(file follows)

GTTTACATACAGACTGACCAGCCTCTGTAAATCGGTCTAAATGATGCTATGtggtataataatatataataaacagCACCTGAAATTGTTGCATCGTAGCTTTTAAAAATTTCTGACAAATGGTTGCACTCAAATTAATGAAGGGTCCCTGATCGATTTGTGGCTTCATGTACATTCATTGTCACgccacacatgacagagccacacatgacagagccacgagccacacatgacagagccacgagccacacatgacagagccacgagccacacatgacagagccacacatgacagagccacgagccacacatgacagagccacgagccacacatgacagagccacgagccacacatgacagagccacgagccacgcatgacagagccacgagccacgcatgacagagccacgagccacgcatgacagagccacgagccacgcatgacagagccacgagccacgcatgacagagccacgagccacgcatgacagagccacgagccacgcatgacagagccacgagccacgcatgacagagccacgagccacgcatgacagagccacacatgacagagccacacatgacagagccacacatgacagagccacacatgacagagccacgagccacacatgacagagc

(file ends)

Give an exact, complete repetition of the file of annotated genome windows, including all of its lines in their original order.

GTTTACATACAGACTGACCAGCCTCTGTAAATCGGTCTAAATGATGCTATGtggtataataatatataataaacagCACCTGAAATTGTTGCATCGTAGCTTTTAAAAATTTCTGACAAATGGTTGCACTCAAATTAATGAAGGGTCCCTGATCGATTTGTGGCTTCATGTACATTCATTGTCACgccacacatgacagagccacacatgacagagccacgagccacacatgacagagccacgagccacacatgacagagccacgagccacacatgacagagccacacatgacagagccacgagccacacatgacagagccacgagccacacatgacagagccacgagccacacatgacagagccacgagccacgcatgacagagccacgagccacgcatgacagagccacgagccacgcatgacagagccacgagccacgcatgacagagccacgagccacgcatgacagagccacgagccacgcatgacagagccacgagccacgcatgacagagccacgagccacgcatgacagagccacgagccacgcatgacagagccacacatgacagagccacacatgacagagccacacatgacagagccacacatgacagagccacgagccacacatgacagagc